Nor do we agree with the court's conclusion that Oklahoma met its constitutional duty under Bounds. The constitutional guarantee of "adequate, effective, and meaningful" access to the courts would mean little if a state could satisfy its affirmative duty by a mere failed attempt to accommodate an inmate who has identified a specific research problem and who would otherwise be unable to pursue that legal claim without obtaining the legal materials. "[T]he cost of protecting a constitutional right cannot justify its total denial." Bounds, 430 U.S. at 825, 97 S.Ct. at 1496. We must scrutinize Oklahoma's prison law library practices while "remembering that 'meaningful access' [to the courts] is the touchstone" of the Fourteenth Amendment's guarantee. Ramos, 639 F.2d at 583. The OSP's library resources were inadequate for Petrick's legitimate queries concerning North Dakota and Minnesota law and the State has failed to demonstrate that accommodating Petrick's specific request--either by permitting him to participate in the intra-library loan program or obtaining items from North Dakota and Minnesota--would have imposed excessive costs or otherwise undermined penological interests. See, e.g., Strickler v. Waters, 989 F.2d 1375, 1385-86 (4th Cir.) (local prison law library that supplements limited federal and state resources with Corpus Juris Secundum and an intra-library loan program is constitutionally adequate), cert. denied, --- U.S. ----, 114 S.Ct. 393, 126 L.Ed.2d 341 (1993).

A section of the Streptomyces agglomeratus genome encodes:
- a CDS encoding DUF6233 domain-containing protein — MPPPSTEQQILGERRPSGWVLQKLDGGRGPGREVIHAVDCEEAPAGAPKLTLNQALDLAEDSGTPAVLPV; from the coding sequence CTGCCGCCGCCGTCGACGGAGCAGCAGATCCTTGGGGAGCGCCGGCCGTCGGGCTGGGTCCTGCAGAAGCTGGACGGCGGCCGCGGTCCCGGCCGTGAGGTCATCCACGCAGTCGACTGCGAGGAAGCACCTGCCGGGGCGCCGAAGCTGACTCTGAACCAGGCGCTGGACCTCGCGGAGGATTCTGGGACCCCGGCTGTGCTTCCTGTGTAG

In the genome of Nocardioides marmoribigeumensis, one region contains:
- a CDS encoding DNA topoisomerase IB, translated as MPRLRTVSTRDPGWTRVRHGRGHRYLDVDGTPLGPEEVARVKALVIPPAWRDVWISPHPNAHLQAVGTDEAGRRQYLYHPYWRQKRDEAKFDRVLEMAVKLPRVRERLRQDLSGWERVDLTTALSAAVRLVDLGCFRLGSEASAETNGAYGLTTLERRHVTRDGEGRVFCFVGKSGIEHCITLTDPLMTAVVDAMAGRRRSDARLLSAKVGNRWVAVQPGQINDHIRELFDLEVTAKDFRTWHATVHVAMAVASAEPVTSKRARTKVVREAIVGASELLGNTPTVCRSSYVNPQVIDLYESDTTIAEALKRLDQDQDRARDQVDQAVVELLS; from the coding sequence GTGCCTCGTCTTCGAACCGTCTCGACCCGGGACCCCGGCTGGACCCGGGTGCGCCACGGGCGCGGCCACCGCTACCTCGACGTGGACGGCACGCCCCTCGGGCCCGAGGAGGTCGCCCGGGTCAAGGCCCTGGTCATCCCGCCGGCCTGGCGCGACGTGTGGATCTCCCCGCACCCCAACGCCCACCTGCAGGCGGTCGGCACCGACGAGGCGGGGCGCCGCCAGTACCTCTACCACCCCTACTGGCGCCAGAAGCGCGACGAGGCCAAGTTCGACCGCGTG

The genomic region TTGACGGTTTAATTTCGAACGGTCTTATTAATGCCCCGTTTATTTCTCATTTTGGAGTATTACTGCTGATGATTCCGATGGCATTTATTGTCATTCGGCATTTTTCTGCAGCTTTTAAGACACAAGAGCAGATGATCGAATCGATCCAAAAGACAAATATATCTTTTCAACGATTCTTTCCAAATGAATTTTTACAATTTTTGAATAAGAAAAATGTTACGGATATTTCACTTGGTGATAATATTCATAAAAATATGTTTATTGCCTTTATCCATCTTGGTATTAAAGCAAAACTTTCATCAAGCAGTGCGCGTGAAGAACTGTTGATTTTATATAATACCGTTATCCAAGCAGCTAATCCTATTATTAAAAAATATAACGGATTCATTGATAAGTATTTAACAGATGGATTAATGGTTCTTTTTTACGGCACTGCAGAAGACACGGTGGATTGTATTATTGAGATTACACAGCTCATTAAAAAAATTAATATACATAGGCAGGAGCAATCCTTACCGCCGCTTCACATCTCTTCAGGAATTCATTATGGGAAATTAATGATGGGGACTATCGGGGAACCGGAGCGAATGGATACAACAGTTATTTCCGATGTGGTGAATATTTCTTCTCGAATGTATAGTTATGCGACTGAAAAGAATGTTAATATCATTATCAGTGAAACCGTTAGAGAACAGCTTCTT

In lieu of providing Petrick with an adequate law library, Oklahoma could have offered him "adequate assistance from [a person] trained in the law." Bounds, 430 U.S. at 828, 831, 97 S.Ct. at 1498, 1500 (providing non-exhaustive list of legal services, other than an adequate library, that states may offer inmates to satisfy the constitutional obligation of providing meaningful access to the courts). Having exercised its prerogative under Bounds to afford Petrick law library facilities rather than legal representation, Oklahoma owed Petrick a duty to provide adequate legal resources to him.


Of course, a prisoner must do more than make a mere conclusory allegation of need for unspecified or unlimited materials. Regarding the identification of materials sought, it will not always be possible to identify the needed material precisely in advance. DeMallory, 855 F.2d at 446. However, the materials sought should be described sufficiently so that the prison can obtain them for the prisoner without being required to perform legal research for the prisoner. Petrick's general request for a "controlling case on accepting guilty pleas within the State of North Dakota" is, therefore, excessively broad. The remainder of his request, however, is sufficiently precise to enable the prison to respond.